The time for queer lit is now: a conversation with Alexander Chee
In the third essay of Alexander Chee’s new collection, How to Write an Autobiographical Novel, he details how a well-known college writing professor encouraged her students to locate the spot on the bookstore shelf where their future novels will go. Chee admits to following the advice. “Chabon. Cheever. I put my finger between them and made a space. Soon, I did it every time I went to the bookstore.” If you’ve been paying attention to contemporary American fiction this century, you’ll know that Chee doesn’t need to make the space with his finger anymore. His extraordinary novels, Edinburgh (2001) and The Queen of the Night (2016) now do that work for him.
Novelists tend to be fantasists at heart, and the imaginative powers of fiction don’t always translate seamlessly into sincere and level-eyed essay writing. Thankfully, Chee proves masterful when he turns to descriptions of real life—whether growing up in suburban Maine or protesting on the streets of San Francisco. Rarely does a book of essays come along so affecting, so brave and bluntly honest, and so raw and poetic. I quit underlining my favorite aphoristic lines by the time I reached that third essay: it was useless to try to pick individual diamonds from a whole pile of them.
Chee writes about false starts, family betrays, activism during the height of the AIDS crisis, and his own sexual, political, and racial identity in America. He also writes about growing roses, cater waiting, working as a tarot-card reader, and, most of all, about the difficulties and rewards of being a working writer. Every emerging writer should tap into this collection, for Chee lays it bare: the desire for respect, attention, and money; the search for mentors and historic predecessors; the necessary and unnecessary delusions; and about the importance of giving yourself time. “I think writers are often terrifying to normal people,” Chee muses. “There is almost nothing they will not sell in order to have the time to write. Time is our mink, our Lexus, our mansion.” Chee was first featured in Interview in the May 1993 issue as a young poet. Earlier this month, I met up with Chee in Soho to talk about his collection three decades in the making.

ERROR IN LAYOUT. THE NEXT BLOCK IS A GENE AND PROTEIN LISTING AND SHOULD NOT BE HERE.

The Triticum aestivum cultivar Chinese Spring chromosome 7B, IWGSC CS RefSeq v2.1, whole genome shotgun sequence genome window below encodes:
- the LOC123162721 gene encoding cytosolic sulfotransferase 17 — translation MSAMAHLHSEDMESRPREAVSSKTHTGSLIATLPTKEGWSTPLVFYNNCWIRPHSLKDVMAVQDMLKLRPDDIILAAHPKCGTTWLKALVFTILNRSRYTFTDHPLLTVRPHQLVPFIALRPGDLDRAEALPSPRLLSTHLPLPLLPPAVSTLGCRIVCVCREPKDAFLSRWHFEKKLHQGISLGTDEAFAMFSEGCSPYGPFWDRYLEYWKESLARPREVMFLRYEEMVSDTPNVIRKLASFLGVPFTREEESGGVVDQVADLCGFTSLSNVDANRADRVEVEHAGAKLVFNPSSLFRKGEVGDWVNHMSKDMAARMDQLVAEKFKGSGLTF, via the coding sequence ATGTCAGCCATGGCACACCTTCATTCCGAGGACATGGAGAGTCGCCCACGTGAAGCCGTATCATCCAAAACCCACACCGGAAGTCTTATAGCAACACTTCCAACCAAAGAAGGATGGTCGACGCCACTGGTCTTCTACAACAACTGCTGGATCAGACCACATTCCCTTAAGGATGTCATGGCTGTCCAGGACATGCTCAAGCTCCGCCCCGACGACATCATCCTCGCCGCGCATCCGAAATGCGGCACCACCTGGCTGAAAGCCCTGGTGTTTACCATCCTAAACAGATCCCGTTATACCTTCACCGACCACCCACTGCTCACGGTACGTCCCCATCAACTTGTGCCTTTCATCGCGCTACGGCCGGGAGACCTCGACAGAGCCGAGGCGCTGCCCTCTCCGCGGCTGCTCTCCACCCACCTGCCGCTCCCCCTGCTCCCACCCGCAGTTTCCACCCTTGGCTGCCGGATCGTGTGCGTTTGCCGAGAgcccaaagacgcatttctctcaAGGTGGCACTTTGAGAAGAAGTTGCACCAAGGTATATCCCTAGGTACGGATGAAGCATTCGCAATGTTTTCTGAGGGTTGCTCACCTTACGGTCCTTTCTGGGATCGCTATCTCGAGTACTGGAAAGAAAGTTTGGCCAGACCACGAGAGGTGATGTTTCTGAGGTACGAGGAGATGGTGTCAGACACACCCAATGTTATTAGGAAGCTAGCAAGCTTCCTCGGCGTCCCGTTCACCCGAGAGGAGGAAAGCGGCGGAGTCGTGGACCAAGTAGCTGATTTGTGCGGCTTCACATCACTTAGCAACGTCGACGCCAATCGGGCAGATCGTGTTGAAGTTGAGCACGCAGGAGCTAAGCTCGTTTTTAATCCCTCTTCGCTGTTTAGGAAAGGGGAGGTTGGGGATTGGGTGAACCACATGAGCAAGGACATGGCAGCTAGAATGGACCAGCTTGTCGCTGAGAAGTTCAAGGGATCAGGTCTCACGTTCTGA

CHRISTOPHER BOLLEN: There’s a very handsome photo of you in Interview from May 1993, along with one of your poems. Do you still write poetry?
ALEXANDER CHEE: Sometimes. It’s funny, there are people who remember me as a poet and have a loyalty to that. And someone asked me on Twitter the other day, “Someday you’ll have a collection of poetry, right?” And I was like, “Will I?” [laughs]
BOLLEN: Well, absolutely no one asks to read the poems I wrote when I was starting out, so it’s telling that people still want poetry from you. When I was reading How To Write an Autobiographical Novel, I kept wavering over whether the book was a memoir or not.
CHEE: I thought of it as an essay collection more than a memoir. I think of it as interconnected stories of the self. The way the collection is structured, you enter different periods of my life. The essays are determined by the subject more than what’s going on with me—although of course I’m very much a part of it. I usually started writing an essay when there’s something I think I know about myself and then I’m introduced to some way in which that original idea is a mistake or there’s new information that shows me a deeper, different layer to it.
BOLLEN: I think this is a collection especially significant for writers because you really chart the arc of that career, starting with working at a bookshop and trying to find your heroes and idols.
CHEE: I think it is also a book for readers. There’s a way in which you start out with me as a reader and a reader who’s turning into a writer and then I become a writer and [then] a teacher. But some of these essays have long lives. I started writing “Girl” in 1994. I went through my files and found it again in 2015 and gave it another revision.
BOLLEN: The essays where you are in San Francisco right after college and taking part in ACT UP protests and going out at night are really so alive and often heartbreaking.
CHEE: Well, I went to college at Wesleyan so I knew about liberal islands. I moved out there in 1989, with some friends. We all wanted to be a part of ACT UP and Queer Nation. We had been going to ACT UP protests in New York and using ACT UP strategies to protest on campus. I was learning the power of the slogan basically. It’s no surprise to me that a lot of people I know from ACT UP went on to be very successful at graphic design, PR, advertising.